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J Manipulative Physiol Ther. 2017 Jan;40(1):41-49. doi: 10.1016/j.jmpt.2016.10.006. Epub 2016 Dec 3.

Comparison of the BackJoy SitSmart Relief and Spine Buddy LT1 H/C Ergonomic Chair Supports on Short-Term Neck and Back Pain.

Author information

1
Department of Physiology and Chemistry, Texas Chiropractic College, Pasadena, TX.
2
Department of Clinical Specialties, Texas Chiropractic College, Pasadena, TX. Electronic address: Jward@txchiro.edu.

Abstract

OBJECTIVE:

The purpose of this study was to perform a needs assessment to determine whether short-term use of BackJoy SitSmart Relief and Spine Buddy LT1 H/C chair supports influences neck, upper back, and lower back pain.

METHODS:

Forty-eight college students (age, 27.5 ± 6.3 years; height, 1.72 ± 0.08 m; body mass, 78.7 ± 19.8 kg; time seated that day, 4.3 ± 2.8 hours; means ± SD) were recruited for this study. The Nordic Musculoskeletal Questionnaire was used to measure pain for the neck, upper back, and lower back regions. Subjects were randomized to sit in a stationary office chair for a single 12-minute period under 1 of 4 conditions: office chair only (control group), BackJoy SitSmart Relief and chair, freezer-cooled Spine Buddy LT1 H/C and chair, or microwave-heated Spine Buddy LT1 H/C and chair. Participants then completed a posttest Nordic Musculoskeletal Questionnaire. A between-within repeated-measures analysis of variance using the between-subject factor intervention (group) and within-subject factor time (baseline and posttest) was used to analyze study data.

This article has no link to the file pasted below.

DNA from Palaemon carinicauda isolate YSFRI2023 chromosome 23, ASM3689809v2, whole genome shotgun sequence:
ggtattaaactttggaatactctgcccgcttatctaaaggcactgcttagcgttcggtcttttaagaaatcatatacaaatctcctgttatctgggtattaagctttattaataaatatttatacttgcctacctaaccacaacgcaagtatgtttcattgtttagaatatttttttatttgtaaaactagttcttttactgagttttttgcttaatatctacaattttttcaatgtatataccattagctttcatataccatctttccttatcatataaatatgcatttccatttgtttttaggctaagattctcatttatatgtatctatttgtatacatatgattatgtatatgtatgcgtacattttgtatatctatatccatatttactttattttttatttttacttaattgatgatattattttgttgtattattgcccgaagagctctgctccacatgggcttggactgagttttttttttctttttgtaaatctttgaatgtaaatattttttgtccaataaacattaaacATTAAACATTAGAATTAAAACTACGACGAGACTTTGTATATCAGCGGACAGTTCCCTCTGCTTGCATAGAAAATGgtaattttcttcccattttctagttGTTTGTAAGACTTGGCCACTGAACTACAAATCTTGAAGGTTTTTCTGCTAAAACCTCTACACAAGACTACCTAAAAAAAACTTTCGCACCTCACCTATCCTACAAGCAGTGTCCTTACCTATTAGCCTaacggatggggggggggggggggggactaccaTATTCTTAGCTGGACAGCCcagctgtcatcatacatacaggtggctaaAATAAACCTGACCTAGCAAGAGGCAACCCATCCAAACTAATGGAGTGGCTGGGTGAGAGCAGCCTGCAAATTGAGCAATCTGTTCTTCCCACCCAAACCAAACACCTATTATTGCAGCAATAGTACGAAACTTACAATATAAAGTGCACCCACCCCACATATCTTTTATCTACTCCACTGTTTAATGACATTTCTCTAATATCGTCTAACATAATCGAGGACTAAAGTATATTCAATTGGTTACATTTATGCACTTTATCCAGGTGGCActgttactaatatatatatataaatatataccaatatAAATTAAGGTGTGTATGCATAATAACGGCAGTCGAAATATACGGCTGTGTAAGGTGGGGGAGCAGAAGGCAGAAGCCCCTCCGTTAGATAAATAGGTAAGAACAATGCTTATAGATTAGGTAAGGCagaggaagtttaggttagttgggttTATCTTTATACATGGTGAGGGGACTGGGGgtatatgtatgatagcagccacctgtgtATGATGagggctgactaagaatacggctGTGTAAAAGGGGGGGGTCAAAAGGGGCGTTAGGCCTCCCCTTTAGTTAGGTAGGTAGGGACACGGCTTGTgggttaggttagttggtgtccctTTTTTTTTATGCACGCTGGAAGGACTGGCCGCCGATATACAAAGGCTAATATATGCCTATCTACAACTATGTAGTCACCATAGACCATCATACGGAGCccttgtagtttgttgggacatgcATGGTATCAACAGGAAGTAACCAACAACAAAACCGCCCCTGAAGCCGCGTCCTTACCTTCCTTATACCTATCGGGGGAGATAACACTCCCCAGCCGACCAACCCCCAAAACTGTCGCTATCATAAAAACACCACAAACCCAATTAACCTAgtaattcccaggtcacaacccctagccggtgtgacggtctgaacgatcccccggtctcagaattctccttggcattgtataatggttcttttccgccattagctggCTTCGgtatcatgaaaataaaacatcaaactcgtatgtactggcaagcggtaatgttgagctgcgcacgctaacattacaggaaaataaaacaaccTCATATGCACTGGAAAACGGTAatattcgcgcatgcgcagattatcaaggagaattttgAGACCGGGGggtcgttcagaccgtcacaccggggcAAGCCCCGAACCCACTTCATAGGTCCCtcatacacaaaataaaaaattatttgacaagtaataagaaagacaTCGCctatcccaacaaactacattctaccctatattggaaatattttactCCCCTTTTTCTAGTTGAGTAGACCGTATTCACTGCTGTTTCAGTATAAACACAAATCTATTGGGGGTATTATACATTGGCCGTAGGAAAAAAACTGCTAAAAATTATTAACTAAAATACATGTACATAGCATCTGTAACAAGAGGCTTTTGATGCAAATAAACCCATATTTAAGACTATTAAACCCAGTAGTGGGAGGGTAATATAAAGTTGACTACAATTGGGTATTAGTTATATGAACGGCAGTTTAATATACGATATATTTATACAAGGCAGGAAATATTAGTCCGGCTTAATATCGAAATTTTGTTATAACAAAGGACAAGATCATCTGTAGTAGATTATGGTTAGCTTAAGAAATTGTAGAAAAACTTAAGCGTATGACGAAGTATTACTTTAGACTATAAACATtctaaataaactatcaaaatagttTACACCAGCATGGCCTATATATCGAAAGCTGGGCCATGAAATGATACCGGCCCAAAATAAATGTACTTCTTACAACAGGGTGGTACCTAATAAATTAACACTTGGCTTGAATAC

RESULTS:

The main effect of time across the whole sample was statistically significant for neck (P = .000), upper back (P = .032), and lower back (P = .000) pain; however, there was no statistically significant interaction effect between intervention and time. Thus, as long as participants sat down and rested, symptoms improved similarly across the different groups.

CONCLUSIONS:

In this preliminary study, short-term and single use of a support product for an office chair had no additive effect on reducing neck and back pain.

KEYWORDS:

Ergonomics; Low Back Pain; Neck Pain; Patient Outcome Assessment; Self-Help Devices

PMID:
27919432
DOI:
10.1016/j.jmpt.2016.10.006
[Indexed for MEDLINE]

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